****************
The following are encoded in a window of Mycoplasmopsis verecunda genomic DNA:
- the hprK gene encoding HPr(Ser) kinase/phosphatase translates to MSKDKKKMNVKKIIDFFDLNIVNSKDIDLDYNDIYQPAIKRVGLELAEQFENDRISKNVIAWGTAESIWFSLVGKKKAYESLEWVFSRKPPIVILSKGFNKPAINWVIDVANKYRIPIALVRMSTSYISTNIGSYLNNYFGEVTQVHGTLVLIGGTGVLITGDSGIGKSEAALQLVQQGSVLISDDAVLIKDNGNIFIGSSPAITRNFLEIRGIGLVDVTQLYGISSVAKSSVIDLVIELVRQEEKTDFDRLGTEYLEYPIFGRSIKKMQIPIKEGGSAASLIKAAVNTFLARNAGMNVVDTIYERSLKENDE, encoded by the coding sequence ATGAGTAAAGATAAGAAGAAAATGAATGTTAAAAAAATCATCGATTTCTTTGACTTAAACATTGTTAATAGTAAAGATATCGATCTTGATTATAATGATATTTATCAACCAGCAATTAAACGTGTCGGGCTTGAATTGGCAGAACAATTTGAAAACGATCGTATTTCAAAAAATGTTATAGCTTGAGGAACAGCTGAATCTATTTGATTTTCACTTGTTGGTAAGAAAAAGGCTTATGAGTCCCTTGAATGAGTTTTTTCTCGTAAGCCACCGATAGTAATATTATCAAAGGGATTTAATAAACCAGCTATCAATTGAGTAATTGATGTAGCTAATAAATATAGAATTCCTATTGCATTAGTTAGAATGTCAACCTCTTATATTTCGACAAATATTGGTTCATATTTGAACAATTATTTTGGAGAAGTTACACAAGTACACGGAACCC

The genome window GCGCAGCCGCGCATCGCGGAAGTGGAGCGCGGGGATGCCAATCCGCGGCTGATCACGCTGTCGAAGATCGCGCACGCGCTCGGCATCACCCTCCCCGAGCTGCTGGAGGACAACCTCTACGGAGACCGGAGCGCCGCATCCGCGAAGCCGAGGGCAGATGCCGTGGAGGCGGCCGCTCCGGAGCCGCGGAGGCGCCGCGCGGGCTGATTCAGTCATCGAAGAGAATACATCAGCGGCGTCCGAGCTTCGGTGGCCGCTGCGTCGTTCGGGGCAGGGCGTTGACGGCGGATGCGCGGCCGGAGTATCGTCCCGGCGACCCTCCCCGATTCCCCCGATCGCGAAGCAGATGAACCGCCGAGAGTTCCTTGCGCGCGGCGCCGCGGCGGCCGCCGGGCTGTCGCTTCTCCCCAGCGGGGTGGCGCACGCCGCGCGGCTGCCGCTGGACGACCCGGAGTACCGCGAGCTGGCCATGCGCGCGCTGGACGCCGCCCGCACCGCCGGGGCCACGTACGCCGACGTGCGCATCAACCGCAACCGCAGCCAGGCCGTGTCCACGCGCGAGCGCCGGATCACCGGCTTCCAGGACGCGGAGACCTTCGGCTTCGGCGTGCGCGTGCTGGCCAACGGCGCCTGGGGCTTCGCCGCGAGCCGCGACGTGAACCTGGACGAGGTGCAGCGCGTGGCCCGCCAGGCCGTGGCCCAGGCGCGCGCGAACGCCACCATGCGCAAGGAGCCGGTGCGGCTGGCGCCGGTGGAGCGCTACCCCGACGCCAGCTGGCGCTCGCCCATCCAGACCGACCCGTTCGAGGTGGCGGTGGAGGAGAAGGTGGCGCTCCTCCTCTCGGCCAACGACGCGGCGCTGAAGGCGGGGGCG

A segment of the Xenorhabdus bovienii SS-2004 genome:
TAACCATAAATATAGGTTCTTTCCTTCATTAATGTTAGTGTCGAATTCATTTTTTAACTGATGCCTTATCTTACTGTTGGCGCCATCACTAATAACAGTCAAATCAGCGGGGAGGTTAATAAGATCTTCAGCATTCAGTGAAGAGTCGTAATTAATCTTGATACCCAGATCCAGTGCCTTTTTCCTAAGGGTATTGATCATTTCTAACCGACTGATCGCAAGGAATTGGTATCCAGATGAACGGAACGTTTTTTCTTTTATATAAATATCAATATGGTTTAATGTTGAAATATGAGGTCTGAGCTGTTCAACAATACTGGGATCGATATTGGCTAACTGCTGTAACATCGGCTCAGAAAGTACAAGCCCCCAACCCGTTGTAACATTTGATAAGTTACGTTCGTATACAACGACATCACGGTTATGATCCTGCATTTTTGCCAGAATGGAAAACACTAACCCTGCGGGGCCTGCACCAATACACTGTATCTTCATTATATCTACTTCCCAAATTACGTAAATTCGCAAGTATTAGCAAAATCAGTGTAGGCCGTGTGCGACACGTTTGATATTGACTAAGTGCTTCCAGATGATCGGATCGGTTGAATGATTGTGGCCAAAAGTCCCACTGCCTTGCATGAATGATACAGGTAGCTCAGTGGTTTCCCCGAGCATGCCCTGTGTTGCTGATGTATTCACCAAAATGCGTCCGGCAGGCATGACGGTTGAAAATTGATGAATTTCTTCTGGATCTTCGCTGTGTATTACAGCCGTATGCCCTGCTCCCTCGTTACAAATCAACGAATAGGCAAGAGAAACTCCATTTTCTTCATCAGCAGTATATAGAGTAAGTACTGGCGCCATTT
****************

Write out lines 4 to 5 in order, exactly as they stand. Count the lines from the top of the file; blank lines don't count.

A segment of the Xenorhabdus bovienii SS-2004 genome:
TAACCATAAATATAGGTTCTTTCCTTCATTAATGTTAGTGTCGAATTCATTTTTTAACTGATGCCTTATCTTACTGTTGGCGCCATCACTAATAACAGTCAAATCAGCGGGGAGGTTAATAAGATCTTCAGCATTCAGTGAAGAGTCGTAATTAATCTTGATACCCAGATCCAGTGCCTTTTTCCTAAGGGTATTGATCATTTCTAACCGACTGATCGCAAGGAATTGGTATCCAGATGAACGGAACGTTTTTTCTTTTATATAAATATCAATATGGTTTAATGTTGAAATATGAGGTCTGAGCTGTTCAACAATACTGGGATCGATATTGGCTAACTGCTGTAACATCGGCTCAGAAAGTACAAGCCCCCAACCCGTTGTAACATTTGATAAGTTACGTTCGTATACAACGACATCACGGTTATGATCCTGCATTTTTGCCAGAATGGAAAACACTAACCCTGCGGGGCCTGCACCAATACACTGTATCTTCATTATATCTACTTCCCAAATTACGTAAATTCGCAAGTATTAGCAAAATCAGTGTAGGCCGTGTGCGACACGTTTGATATTGACTAAGTGCTTCCAGATGATCGGATCGGTTGAATGATTGTGGCCAAAAGTCCCACTGCCTTGCATGAATGATACAGGTAGCTCAGTGGTTTCCCCGAGCATGCCCTGTGTTGCTGATGTATTCACCAAAATGCGTCCGGCAGGCATGACGGTTGAAAATTGATGAATTTCTTCTGGATCTTCGCTGTGTATTACAGCCGTATGCCCTGCTCCCTCGTTACAAATCAACGAATAGGCAAGAGAAACTCCATTTTCTTCATCAGCAGTATATAGAGTAAGTACTGGCGCCATTT